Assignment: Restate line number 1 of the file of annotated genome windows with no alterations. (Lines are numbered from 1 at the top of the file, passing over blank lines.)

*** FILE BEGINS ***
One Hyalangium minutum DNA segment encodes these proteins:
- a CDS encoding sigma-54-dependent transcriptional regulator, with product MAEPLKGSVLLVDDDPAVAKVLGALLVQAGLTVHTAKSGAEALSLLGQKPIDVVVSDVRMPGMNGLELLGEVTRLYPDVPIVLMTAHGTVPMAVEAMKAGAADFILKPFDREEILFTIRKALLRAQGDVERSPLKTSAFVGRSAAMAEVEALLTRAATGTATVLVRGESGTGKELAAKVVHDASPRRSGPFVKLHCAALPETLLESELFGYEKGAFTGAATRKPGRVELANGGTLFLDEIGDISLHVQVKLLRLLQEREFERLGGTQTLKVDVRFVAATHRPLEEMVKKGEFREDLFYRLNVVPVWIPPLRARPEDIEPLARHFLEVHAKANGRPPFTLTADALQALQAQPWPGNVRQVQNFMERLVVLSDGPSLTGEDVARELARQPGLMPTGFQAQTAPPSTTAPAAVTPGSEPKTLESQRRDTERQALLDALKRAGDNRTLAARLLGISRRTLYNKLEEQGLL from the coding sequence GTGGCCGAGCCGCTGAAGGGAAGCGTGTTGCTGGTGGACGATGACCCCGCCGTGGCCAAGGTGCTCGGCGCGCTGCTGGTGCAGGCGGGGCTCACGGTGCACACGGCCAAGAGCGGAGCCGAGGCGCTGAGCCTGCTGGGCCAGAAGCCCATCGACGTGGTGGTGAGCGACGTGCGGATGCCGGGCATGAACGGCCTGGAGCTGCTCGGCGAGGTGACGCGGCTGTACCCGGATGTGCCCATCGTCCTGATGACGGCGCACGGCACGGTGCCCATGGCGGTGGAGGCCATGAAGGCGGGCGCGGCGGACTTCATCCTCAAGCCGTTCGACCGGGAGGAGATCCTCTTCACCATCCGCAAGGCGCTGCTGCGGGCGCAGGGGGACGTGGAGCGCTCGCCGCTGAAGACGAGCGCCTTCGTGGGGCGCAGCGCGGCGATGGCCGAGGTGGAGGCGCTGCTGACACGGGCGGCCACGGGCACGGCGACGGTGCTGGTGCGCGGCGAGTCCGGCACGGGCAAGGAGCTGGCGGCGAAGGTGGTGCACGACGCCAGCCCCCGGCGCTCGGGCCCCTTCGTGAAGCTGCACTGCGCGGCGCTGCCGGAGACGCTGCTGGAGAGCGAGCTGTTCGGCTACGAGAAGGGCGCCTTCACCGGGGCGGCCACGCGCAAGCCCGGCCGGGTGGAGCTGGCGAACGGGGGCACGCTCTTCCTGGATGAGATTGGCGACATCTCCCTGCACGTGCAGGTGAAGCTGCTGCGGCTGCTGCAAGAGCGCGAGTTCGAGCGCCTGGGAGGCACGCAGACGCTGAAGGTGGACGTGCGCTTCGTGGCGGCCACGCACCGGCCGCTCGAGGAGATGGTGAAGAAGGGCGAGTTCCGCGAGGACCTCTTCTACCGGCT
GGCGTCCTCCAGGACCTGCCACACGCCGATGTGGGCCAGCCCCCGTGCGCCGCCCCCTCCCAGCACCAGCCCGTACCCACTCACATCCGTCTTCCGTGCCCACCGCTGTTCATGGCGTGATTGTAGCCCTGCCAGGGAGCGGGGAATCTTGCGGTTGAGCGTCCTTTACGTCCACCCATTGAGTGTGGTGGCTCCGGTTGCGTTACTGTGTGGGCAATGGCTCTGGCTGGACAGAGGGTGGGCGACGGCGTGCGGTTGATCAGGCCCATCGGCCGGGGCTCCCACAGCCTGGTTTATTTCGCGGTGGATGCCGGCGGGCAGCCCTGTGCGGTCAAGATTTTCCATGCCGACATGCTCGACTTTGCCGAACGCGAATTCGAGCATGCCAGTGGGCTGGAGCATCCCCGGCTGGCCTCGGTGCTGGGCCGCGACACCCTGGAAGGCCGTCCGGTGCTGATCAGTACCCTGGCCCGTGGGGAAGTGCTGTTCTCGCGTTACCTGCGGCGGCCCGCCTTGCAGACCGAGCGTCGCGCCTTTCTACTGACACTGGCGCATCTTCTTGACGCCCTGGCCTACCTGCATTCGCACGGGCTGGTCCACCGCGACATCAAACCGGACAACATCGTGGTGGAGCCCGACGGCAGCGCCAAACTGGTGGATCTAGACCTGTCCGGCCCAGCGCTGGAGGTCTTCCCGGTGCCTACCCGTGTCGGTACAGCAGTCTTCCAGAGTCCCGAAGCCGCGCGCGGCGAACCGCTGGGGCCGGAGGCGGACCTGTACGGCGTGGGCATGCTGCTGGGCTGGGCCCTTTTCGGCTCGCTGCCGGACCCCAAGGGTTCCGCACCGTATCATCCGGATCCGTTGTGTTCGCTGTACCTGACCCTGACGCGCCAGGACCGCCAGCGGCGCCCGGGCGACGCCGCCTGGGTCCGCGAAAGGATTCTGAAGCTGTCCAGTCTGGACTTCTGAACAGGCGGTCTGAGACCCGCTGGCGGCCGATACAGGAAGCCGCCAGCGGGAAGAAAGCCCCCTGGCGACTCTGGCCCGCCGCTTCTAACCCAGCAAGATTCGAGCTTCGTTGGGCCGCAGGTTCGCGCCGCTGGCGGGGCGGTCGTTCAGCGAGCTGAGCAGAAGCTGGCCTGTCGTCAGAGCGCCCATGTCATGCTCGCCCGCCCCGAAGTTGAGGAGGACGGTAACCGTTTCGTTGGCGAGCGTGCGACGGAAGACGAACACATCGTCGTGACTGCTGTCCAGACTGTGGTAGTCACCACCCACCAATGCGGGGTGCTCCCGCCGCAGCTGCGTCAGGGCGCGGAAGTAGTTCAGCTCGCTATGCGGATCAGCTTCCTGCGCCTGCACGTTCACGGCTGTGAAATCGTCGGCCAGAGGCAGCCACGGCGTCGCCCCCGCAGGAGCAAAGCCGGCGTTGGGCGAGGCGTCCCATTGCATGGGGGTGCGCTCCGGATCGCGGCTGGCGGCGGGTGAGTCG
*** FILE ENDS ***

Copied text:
One Hyalangium minutum DNA segment encodes these proteins: